Driving While License Suspended or Revoked 625 ILCS 5/6-303
Updated: May 20
It may seem like a harmless offense, but Driving While License Suspended or Revoked ("DWLS/R") is taken very seriously in Illinois. At a minimum, DWLS/R starts as a class A misdemeanor. At its most severe, DWLS/R can be charged as a class 2 non-probationable felony, meaning you would need to serve a minimum of three years in prison. If you have a history of DWLS/R offenses, DWLS/R will often carry some additional mandatory minimum conditions.
The sentencing range for a DWLS/R charge is largely based on the reason your license is suspended or revoked and the number of prior DWLS/R offenses you have committed. The most common reason a person has their license suspended or revoked is that they have received too many traffic tickets in a short amount of time or because of a DUI offense.
Suspension/Revocation Based on too Many Traffic Tickets
If your license is suspended or revoked because of too many traffic tickets and you are caught driving, you will be charged with a Class A Misdemeanor. Depending on the number of prior DWLS/R offenses you have committed, you will be sentenced as follows:
- 1st DWLS/R offense carries no additional mandatory minimums
- 2nd DWLS/R offense carries a mandatory 100 hours of community service.
- 3rd+ DWLS/R offense carries a mandatory 30 days jail or 300 hours of community service.
Suspension/Revocation based on a DUI Offense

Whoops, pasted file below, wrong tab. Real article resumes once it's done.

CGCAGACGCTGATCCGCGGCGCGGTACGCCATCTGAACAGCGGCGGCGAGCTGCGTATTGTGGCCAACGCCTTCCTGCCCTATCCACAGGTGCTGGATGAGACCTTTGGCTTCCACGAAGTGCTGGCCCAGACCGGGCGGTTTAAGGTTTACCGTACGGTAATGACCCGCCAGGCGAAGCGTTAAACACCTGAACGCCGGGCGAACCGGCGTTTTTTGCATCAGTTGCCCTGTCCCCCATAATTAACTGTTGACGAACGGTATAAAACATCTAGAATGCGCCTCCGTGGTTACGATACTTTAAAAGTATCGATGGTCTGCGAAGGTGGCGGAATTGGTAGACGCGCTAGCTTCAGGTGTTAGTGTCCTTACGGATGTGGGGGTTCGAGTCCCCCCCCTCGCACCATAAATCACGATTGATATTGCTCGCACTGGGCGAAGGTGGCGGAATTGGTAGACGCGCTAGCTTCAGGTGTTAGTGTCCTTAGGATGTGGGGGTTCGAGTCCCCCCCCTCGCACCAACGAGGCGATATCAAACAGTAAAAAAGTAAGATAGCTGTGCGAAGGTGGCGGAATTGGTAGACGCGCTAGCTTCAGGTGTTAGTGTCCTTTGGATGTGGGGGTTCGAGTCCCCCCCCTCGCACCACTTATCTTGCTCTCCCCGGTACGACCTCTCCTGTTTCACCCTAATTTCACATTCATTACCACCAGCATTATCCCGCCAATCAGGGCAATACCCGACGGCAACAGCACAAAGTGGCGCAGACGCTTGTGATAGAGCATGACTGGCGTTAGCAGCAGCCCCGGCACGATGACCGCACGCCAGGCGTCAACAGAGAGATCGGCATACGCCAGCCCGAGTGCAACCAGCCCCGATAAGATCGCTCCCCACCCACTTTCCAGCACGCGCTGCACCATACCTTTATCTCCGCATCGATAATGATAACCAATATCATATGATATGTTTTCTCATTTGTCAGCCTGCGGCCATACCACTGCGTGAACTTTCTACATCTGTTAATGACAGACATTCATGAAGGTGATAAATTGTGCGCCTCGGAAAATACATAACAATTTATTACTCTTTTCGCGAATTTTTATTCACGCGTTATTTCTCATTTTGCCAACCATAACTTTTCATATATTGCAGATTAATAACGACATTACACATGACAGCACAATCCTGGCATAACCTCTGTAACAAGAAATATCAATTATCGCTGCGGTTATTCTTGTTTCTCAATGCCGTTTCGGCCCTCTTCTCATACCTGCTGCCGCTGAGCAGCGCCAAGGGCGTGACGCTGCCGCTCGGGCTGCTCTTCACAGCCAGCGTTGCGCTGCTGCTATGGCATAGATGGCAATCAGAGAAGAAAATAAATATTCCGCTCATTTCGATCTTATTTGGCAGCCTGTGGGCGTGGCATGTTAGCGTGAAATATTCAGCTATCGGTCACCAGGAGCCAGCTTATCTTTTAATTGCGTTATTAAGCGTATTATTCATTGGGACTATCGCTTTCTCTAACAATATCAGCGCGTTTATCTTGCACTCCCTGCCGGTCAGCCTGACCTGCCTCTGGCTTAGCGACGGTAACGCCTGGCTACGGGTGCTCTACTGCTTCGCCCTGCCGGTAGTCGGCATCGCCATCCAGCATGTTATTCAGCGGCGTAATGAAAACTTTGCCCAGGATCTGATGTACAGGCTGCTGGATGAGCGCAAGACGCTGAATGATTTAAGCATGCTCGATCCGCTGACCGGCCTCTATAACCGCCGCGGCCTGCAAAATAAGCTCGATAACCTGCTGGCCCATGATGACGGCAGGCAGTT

If your license is suspended or revoked due to a DUI offense, the consequences become much more serious:
-1st DWLS/R offense is a class A misdemeanor and carries a mandatory 240 hours of public service work.
- 2nd DWLS/R offense is a class 4 felony with a mandatory 30 days jail or 300 hours of public service work.
- 3rd DWLS/R offense is a class 4 felony with a mandatory 30 days jail.
- 4th - 9th DWLS/R offense is a class 4 felony with a mandatory 180 days in jail.
- 10th -14th DWLS/R offense is a non-probationable class 3 felony
- 15th+ DWLS/R offense is a non-probationable class 2 felony.
There are also many additional offense-specific sentencing guidelines for DWLS/R. For example, If you are required to have a BAIID device in your car but are driving without one, you could be charged with a felony, regardless of your DWLS/R history. A suspension or revocation for reckless homicide, leaving the scene of an accident, or an accident involving personal injury or death can change the class level and mandatory minimums of a DWLS/R offense.
In addition to any criminal sentence you receive for driving while license suspended, the Secretary of State will take additional actions against you. If your license is suspended, the Secretary of State will extend the length of your suspension. If your license is revoked, the Secretary of State will require additional waiting time before you allowed to petition for reinstatement of your driver's license.
If you are charged with Driving While License Suspended or Revoked, It is important you consult with an attorney.